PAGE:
Should I Buy My Leased Car?
One of the advantages of leasing is the opportunity to drive more car than you afford to buy. After all, you can get more car for less money with a lease because you only pay for what you use during the lease.
Let’s say you lease a $50,000 car over a period of three years. The terms say if the car is driven 36,000 miles or less (the mileage cap) and maintained in a certain condition, the car will be worth $20,000 (the residual value) at the end of the lease. Thus, the total of your payments come to $30,000. You'll get to drive a $50,000 car for three years—for only $30,000!
And, if you’d like, you can buy the car when the lease is done.
Which begs the question; should you buy your leased car when the lease ends?
Well, it depends.
First of all, you’ll never find a pre-owned car with which you can be more familiar. You’ll know its exact maintenance history, plus how it’s been driven, and where. When it comes to buying a used car, there really is no better situation.
Keep in mind though, unless you pay cash, it’ll cost more than $20,000. If you take out a loan, you’ll pay interest. Further, let’s say the loan is for three years at $600 a month. You can easily find a new car to lease for $600 a month (assuming you have the down payment to start a new lease).
Another consideration is the actual value of the car at the end of the lease, as opposed to the projected residual. Let’s say the car depreciated at the rate of $15,000 a year instead of $10,000. The residual is still $20,000, but the car is only worth $5000.
Here, you’re definitely in the no-buy zone.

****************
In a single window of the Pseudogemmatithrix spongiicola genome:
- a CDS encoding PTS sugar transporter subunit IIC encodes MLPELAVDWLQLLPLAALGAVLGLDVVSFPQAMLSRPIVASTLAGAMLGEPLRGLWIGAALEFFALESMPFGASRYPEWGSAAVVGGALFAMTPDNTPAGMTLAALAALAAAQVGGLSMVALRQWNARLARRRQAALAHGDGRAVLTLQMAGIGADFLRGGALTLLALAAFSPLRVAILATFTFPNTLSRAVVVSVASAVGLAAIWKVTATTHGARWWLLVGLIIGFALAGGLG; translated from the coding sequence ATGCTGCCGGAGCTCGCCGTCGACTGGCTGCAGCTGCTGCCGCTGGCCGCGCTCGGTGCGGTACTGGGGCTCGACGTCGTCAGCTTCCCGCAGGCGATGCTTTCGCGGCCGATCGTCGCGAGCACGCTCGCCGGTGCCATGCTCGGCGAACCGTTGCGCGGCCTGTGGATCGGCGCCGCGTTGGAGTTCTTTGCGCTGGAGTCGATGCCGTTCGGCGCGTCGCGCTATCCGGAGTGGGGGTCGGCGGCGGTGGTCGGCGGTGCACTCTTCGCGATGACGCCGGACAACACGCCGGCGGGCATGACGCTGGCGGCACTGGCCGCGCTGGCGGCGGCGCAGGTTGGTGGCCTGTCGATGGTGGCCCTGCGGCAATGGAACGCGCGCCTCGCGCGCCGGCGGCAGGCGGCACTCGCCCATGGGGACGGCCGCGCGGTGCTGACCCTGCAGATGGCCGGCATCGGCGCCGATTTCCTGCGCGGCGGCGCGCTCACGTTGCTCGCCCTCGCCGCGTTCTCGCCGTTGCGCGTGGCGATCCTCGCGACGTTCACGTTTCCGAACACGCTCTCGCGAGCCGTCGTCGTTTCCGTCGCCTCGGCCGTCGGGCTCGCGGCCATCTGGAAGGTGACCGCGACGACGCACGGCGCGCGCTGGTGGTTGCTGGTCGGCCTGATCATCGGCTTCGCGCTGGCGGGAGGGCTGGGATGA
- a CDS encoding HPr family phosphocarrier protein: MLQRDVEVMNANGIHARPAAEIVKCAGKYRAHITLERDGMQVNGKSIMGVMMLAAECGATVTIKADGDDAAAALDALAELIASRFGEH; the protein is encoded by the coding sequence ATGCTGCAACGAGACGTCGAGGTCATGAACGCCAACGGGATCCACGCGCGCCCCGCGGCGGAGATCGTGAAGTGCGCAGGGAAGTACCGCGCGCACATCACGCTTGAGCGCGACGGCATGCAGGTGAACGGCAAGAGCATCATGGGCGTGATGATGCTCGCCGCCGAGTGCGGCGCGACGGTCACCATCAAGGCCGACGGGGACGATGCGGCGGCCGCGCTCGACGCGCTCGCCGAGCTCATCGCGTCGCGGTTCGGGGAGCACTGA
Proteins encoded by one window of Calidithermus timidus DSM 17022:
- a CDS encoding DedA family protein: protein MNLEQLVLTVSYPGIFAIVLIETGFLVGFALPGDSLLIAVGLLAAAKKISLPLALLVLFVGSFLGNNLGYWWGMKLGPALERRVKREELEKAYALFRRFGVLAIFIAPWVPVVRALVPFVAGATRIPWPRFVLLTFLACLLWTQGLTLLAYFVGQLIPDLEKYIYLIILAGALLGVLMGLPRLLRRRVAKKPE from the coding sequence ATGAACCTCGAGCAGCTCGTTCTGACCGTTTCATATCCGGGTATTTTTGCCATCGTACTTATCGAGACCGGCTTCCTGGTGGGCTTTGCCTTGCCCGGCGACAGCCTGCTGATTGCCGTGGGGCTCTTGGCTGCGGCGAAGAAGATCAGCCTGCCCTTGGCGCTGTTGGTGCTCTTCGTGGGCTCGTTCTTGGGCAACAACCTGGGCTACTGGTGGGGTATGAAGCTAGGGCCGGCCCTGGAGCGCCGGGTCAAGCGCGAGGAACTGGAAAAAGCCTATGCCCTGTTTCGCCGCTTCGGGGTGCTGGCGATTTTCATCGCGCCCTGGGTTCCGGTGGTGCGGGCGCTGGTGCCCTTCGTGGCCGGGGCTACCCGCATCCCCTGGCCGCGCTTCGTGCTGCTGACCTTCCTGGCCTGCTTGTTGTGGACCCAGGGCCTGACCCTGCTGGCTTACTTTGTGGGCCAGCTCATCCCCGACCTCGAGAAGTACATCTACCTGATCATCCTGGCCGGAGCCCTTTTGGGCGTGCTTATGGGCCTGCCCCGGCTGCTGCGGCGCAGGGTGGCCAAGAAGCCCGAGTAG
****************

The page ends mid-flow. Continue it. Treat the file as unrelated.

On the other hand though, if it depreciates less than expected, you’ll drive the car at a discount for three years and you’ll get to buy it at a discount after having done so.
But wait, there’s more.
Let’s say you exceed your mileage cap—in other words, you drove more miles than you agreed to. You’ll have to pay for the extra value of the car you depleted. This is usually expressed in so many cents per mile. Depending upon the amount, it might work out to be cheaper to buy the car than pay the penalty. Similarly, if the car shows excessive wear and tear, you’ll also have to pay. This is another case where it might be cheaper to buy the car than pay the fees.
If you do decide to keep it, the process is pretty straightforward. When you’re down to the last two or three lease payments, tell your leasing company you want to keep the car and you’d like to negotiate a purchase price for the buyout.
Yes, negotiate a purchase price.
After all, the leasing company will have to sell the car to somebody if you don’t buy it. This generally means a wholesaler, and a wholesaler probably isn’t going to give them $20,000. So try to work out a better price. Make sure you’re talking to somebody who has the authority to make a deal, and make sure you take all of the fees, taxes, and registration into consideration when you make your offer.
If it all works out, you could get the best used car deal of your life.